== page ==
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21.1 | General Issue | Contents and Abstracts

Issue 21.1 cover by © Candaş Şişman, Flux (2010)

Published onAug 15, 2023
21.1 | General Issue | Contents and Abstracts

Issue 21.1 cover by © Candaş Şişman, Flux (2010)

With a special section guest edited by Professor Tanu Gupta of Chandigarh University.


Turning queries into questions. For a plurality of perspectives in the age of AI and other frameworks with limited (mind)sets


The editorial introduces issue 21.1 of Technoetic Arts via a critical reflection on the artificial intelligence hype (AI hype) that emerged in 2022 and gives an overview of each of the issue’s ten articles. The first four articles engage with new technologies from different positions in art and architecture. These articles include an exploration of the indexical function of images as a means for revealing cultural premises governing public space during the pandemic in Hong Kong, a neuroarchitectural perspective on immersive architectural environments, and an investigation of the link between the popularity of immersive art installations and the emotions these installations generate. The ‘Cryptoart’ section features an ethnographic study of the DADA digital art collective, shedding light on the role of non-fungible tokens (NFTs) in community building. Guest-edited by Professor Tanu Gupta, the Special Section ‘Perspectives from Chandigarh’ constitutes the second part of the journal issue. Based on contributions to the national conference on Contemporary Perspectives in English Language, Literature, and Cultural Studies held on 15–16 July 2022, at Chandigarh University in Punjab, India, the six articles reflect a search for meaningful existence within colonial, patriarchal and biopolitical structures that frame everyday practices of exclusion and oppression. Discussing works of literature and cinema from the European, Japanese and the US American canon, the articles contribute a distinctive perspective to the critical analysis of contemporary societies that are shaped by the idea that progress is technological invention.

The editorial is available for free:

The Last Recreational Land VR experience: A non-naturalistic artistic visualisation (NNAVi) practice with emerging technologies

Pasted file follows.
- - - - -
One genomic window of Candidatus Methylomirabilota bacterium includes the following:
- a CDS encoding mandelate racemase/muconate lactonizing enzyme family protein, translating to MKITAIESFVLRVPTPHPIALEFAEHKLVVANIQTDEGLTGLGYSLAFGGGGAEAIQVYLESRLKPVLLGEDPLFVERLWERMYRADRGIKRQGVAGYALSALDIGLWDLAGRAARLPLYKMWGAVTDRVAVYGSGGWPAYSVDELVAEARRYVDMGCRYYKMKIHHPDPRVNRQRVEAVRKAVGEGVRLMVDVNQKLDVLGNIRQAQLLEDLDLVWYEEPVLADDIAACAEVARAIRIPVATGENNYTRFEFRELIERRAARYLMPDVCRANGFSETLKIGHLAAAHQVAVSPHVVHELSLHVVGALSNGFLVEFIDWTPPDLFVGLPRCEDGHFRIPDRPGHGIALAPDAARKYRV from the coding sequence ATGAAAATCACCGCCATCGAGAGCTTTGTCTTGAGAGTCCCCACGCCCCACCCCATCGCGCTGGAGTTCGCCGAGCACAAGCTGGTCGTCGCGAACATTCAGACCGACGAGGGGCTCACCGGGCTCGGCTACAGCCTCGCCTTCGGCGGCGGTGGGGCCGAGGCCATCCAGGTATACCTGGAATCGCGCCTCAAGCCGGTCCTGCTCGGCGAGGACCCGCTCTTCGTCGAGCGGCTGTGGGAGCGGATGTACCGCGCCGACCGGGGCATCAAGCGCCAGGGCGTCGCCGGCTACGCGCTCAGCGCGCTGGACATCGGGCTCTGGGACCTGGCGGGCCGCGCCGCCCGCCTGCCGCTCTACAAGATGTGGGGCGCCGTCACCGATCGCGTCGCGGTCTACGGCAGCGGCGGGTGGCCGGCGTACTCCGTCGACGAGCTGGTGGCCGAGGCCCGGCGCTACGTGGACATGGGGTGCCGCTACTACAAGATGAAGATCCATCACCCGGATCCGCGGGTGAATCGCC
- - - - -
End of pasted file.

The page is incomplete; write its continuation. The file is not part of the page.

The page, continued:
This article introduces a novel use of technologies to visualize space and temporary structures in public space as a critical and speculative method for artistic research. Imitation and iconification have been vital in visual culture since civilization began. Science has become proficient in picturing invisible matter and numerical data. However, we are limited to visualizing these data in an iconic, ‘understandable’ way, that is, to some extent, reductionist. A non-naturalistic artistic visualization (NNAVi) method is proposed to discover and present the underlying context of objects and space. First, this article discusses the representational function of artistic images and the artistic use of emerging technologies to represent invisible information. Following the discussion, the case study of the virtual reality (VR) artwork The Last Recreational Land shows how NNAVi can be applied. The case study starts with an exploration of the pandemic’s context and nature and then moves to an explanation of the multisensory and immersive setting of the artwork. Interweaving case studies and theoretical references, the article elaborates on how the VR experience is used as a device to respond to the pandemic. By deconstructing the relationship between visualization, imitation and iconification, the article theorizes NNAVi as a new methodology for artistic research that provides tangible insights into the nature of the pandemic.

A neuroarchitectural perspective to immersive architectural environments


As digital and immersive architectural installations and augmented reality applications generate new sensations, new digital dimensions and boundaries create new perceptions of our built environment. Digital architectural installations as immersive environments make data visible and tangible and give access to data as an experiential flow. Like the works of Refik Anadol, TeamLab or Universal Everything, digital architectural installations point to a neuroarchitectural and neurophenomenological atmosphere that refers to the understanding and measurement of embodied human experience, and how spaces affect people and how they behave in a given setting. The objectivity of the screen allows viewers to observe through screens, and the screen as an ambivalent object provides a physical interface that transcends the shadow of its materiality, transforming the viewer’s environmental perception. Therefore, this article examines digital architectural environments that reveal the boundaries of architectural space, with particular consideration given to neuroaesthetics. In these data-driven environments, the human body is at the centre of multimodal perception. Therefore, these environments open the door to understanding the boundaries of architecture and invite the viewers to explore the boundaries of art and architecture that have become a fusion in the digital environment.